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Atrazine, Bensulide, Diphenamid, Imazalil, 6-Methyl-1,3-dithiolo[4,5-b]quinoxalin-2-one, Phosphamidon S-Propyl dipropylthiocarbamate, and Trimethacarb; Tolerance Revocations

Document Details

Information about this document as published in the Federal Register.

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AGENCY:

Environmental Protection Agency (EPA).

ACTION:

Final rule.

SUMMARY:

This document revokes specific tolerances for residues of the insecticides phosphamidon and trimethacarb; the herbicides atrazine, S-(O, O-diisopropyl phosphorodithioate) ester of N-(2-mercaptoethyl) benzenesulfonamide, known as bensulide, S-propyl dipropylthiocarbamate, known as vernolate, and diphenamid; the fungicide imazalil; and the fungicide/insecticide 6-methyl-1,3-dithiolo[4,5-b]quinoxalin-2-one (oxythioquinox) because these pesticides are no longer registered on certain food uses in the United States. The regulatory actions in this final rule contribute toward the Agency's tolerance reassessment requirements of the Federal Food, Drug, and Cosmetic Act (FFDCA) section 408(q), as amended by the Food Quality Protection Act (FQPA) of 1996. By law, EPA is required by August 2002 to reassess 66% of the tolerances in existence on August 2, 1996, or about 6,400 tolerances. The regulatory actions in this document pertain to the revocation of 75 tolerances which are counted among tolerance/exemption reassessments made toward the August 2002 review deadline.

DATES:

This regulation is effective October 15, 2002. Objections and requests for hearings, identified by docket ID number OPP-2002-0085, must be received by EPA on or before September 16, 2002.

ADDRESSES:

Written objections and hearing requests may be submitted by mail, in person, or by courier. Please follow the detailed instructions for each method as provided in Unit IV. of the SUPPLEMENTARY INFORMATION. To ensure proper receipt by EPA, your objections and hearing requests must identify docket ID number OPP-2002-0085 in the subject line on the first page of your response.

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FOR FURTHER INFORMATION CONTACT:

By mail: Joseph Nevola, Special Review and Reregistration Division (7508C), Office of Pesticide Programs, Environmental Protection Agency, 1200 Pennsylvania Ave., NW., Washington, DC 20460; telephone number: (703) 308-8037; e-mail address: nevola.joseph@epa.gov.

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SUPPLEMENTARY INFORMATION:

I. General Information

A. Does this Action Apply to Me?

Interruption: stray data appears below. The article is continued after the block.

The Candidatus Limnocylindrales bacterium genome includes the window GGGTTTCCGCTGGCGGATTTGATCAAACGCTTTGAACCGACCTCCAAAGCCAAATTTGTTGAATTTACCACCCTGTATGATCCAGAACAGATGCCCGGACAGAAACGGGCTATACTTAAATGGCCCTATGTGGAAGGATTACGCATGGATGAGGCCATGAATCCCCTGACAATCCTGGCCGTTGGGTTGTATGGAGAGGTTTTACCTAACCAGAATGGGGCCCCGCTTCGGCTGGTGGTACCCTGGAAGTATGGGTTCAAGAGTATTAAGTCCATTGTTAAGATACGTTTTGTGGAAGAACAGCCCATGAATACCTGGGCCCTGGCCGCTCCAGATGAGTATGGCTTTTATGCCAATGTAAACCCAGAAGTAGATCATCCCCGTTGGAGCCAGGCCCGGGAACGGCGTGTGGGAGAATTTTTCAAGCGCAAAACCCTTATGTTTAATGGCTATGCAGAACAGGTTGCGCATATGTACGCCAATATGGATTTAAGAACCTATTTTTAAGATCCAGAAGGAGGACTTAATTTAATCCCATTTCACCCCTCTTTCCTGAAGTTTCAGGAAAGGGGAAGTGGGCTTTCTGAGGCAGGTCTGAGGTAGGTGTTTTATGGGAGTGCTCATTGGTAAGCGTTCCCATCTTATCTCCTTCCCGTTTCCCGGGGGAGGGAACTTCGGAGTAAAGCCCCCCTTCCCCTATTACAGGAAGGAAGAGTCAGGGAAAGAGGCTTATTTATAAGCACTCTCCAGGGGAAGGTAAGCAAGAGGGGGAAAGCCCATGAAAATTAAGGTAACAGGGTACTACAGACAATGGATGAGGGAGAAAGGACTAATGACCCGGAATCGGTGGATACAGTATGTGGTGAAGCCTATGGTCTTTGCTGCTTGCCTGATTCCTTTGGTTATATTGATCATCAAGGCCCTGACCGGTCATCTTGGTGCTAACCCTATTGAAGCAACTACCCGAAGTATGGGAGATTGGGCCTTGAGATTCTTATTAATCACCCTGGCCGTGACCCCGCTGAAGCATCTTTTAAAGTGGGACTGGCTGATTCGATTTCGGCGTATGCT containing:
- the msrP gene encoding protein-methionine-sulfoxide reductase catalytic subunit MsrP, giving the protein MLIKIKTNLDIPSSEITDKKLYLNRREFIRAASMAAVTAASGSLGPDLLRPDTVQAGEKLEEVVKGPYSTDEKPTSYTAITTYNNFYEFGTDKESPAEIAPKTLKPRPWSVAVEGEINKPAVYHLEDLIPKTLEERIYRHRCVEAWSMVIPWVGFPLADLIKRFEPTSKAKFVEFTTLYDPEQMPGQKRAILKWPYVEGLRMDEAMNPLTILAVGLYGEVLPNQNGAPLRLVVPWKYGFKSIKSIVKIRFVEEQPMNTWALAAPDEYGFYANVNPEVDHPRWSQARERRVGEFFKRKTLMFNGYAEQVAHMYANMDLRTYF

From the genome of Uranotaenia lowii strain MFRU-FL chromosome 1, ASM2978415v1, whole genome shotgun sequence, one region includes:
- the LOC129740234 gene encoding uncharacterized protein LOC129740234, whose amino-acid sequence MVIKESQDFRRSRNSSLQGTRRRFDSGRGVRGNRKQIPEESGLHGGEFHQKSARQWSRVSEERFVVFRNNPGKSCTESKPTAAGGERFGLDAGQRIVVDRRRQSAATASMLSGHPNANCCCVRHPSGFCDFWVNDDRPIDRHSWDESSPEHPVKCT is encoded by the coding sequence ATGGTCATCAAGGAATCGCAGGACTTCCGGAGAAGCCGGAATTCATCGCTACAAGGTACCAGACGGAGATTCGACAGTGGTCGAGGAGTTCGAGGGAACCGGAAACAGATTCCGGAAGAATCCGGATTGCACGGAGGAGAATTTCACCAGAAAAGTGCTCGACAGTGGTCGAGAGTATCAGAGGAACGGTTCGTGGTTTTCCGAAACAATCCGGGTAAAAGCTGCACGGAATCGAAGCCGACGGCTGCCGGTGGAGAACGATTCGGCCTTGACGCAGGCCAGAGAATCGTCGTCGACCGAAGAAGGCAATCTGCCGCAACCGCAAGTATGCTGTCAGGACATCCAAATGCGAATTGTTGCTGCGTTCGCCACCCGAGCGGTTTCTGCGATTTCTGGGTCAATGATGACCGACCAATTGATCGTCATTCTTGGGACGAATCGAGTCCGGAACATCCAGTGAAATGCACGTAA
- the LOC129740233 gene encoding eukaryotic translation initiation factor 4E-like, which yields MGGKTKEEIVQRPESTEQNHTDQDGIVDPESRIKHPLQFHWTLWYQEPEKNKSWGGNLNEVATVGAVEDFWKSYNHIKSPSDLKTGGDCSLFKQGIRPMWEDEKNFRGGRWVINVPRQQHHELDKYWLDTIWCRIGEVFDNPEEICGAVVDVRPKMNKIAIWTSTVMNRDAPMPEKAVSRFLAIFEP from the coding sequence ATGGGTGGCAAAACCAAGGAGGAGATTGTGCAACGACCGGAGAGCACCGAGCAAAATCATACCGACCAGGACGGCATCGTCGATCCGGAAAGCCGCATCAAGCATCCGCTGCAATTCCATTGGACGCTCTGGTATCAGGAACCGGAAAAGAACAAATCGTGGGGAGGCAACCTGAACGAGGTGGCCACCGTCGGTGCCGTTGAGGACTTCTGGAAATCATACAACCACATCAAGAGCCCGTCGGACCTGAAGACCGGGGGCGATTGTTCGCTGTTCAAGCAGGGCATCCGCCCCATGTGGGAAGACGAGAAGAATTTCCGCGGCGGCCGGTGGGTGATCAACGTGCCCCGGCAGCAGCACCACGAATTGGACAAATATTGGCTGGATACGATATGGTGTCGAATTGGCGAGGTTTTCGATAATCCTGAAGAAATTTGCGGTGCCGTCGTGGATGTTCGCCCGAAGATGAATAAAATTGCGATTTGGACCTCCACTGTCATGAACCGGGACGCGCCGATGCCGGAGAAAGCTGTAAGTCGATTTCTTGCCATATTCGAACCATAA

You may be affected by this action if you are an agricultural producer, food manufacturer, or pesticide manufacturer. Potentially affected categories and entities may include, but are not limited to:

CategoriesNAICS codesExamples of potentially affected entities
Industry111Crop production
112Animal production
Start Printed Page 46889
311Food manufacturing
32532Pesticide manufacturing

This listing is not intended to be exhaustive, but rather provides a guide for readers regarding entities likely to be affected by this action. Other types of entities not listed in the table could also be affected. The North American Industrial Classification System (NAICS) codes have been provided to assist you and others in determining whether or not this action might apply to certain entities. If you have questions regarding the applicability of this action to a particular entity, consult the person listed under FOR FURTHER INFORMATION CONTACT.

B. How Can I Get Additional Information, Including Copies of this Document and Other Related Documents?

1. Electronically. You may obtain electronic copies of this document, and certain other related documents that might be available electronically, from the EPA Internet Home Page at http://www.epa.gov/​. To access this document, on the Home Page select “Laws and Regulations,” “Regulations and Proposed Rules,” and then look up the entry for this document under the “Federal Register—Environmental Documents.” You can also go directly to the Federal Register listings at http://www.epa.gov/​fedrgstr/​. A frequently updated electronic version of 40 CFR part 180 is available at http://www.access.gpo.gov/​nara/​cfr/​cfrhtml_​00/​Title_​40/​40cfr180_​00.html, a beta site currently under development.